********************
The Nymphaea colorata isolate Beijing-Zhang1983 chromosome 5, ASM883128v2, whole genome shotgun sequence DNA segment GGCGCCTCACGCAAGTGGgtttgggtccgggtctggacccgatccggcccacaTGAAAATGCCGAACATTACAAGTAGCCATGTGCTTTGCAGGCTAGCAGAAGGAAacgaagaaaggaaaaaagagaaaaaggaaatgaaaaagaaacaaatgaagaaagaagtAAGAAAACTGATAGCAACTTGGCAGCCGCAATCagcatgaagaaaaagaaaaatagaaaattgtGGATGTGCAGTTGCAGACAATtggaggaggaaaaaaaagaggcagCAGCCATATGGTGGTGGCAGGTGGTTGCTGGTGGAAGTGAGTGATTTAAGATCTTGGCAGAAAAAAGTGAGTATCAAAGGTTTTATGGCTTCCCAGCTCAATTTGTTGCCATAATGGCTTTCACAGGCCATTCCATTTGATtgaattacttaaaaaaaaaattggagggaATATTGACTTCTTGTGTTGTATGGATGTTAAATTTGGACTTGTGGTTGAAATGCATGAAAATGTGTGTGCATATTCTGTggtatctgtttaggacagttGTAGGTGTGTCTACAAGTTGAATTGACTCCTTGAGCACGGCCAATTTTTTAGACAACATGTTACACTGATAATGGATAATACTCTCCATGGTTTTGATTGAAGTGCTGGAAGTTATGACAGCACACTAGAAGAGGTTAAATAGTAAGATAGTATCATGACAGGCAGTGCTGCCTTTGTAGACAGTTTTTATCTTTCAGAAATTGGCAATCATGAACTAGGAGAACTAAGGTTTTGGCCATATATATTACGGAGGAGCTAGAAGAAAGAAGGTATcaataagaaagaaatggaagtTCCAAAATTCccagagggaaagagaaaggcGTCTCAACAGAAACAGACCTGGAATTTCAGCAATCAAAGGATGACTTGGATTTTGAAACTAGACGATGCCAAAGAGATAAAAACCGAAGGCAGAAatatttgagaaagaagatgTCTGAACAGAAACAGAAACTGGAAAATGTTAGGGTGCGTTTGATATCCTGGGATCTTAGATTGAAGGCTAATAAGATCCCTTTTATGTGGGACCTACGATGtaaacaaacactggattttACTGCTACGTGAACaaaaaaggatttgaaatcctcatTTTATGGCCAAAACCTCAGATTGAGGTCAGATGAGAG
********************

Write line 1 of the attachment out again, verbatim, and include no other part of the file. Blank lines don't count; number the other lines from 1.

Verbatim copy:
The Nymphaea colorata isolate Beijing-Zhang1983 chromosome 5, ASM883128v2, whole genome shotgun sequence DNA segment GGCGCCTCACGCAAGTGGgtttgggtccgggtctggacccgatccggcccacaTGAAAATGCCGAACATTACAAGTAGCCATGTGCTTTGCAGGCTAGCAGAAGGAAacgaagaaaggaaaaaagagaaaaaggaaatgaaaaagaaacaaatgaagaaagaagtAAGAAAACTGATAGCAACTTGGCAGCCGCAATCagcatgaagaaaaagaaaaatagaaaattgtGGATGTGCAGTTGCAGACAATtggaggaggaaaaaaaagaggcagCAGCCATATGGTGGTGGCAGGTGGTTGCTGGTGGAAGTGAGTGATTTAAGATCTTGGCAGAAAAAAGTGAGTATCAAAGGTTTTATGGCTTCCCAGCTCAATTTGTTGCCATAATGGCTTTCACAGGCCATTCCATTTGATtgaattacttaaaaaaaaaattggagggaATATTGACTTCTTGTGTTGTATGGATGTTAAATTTGGACTTGTGGTTGAAATGCATGAAAATGTGTGTGCATATTCTGTggtatctgtttaggacagttGTAGGTGTGTCTACAAGTTGAATTGACTCCTTGAGCACGGCCAATTTTTTAGACAACATGTTACACTGATAATGGATAATACTCTCCATGGTTTTGATTGAAGTGCTGGAAGTTATGACAGCACACTAGAAGAGGTTAAATAGTAAGATAGTATCATGACAGGCAGTGCTGCCTTTGTAGACAGTTTTTATCTTTCAGAAATTGGCAATCATGAACTAGGAGAACTAAGGTTTTGGCCATATATATTACGGAGGAGCTAGAAGAAAGAAGGTATcaataagaaagaaatggaagtTCCAAAATTCccagagggaaagagaaaggcGTCTCAACAGAAACAGACCTGGAATTTCAGCAATCAAAGGATGACTTGGATTTTGAAACTAGACGATGCCAAAGAGATAAAAACCGAAGGCAGAAatatttgagaaagaagatgTCTGAACAGAAACAGAAACTGGAAAATGTTAGGGTGCGTTTGATATCCTGGGATCTTAGATTGAAGGCTAATAAGATCCCTTTTATGTGGGACCTACGATGtaaacaaacactggattttACTGCTACGTGAACaaaaaaggatttgaaatcctcatTTTATGGCCAAAACCTCAGATTGAGGTCAGATGAGAG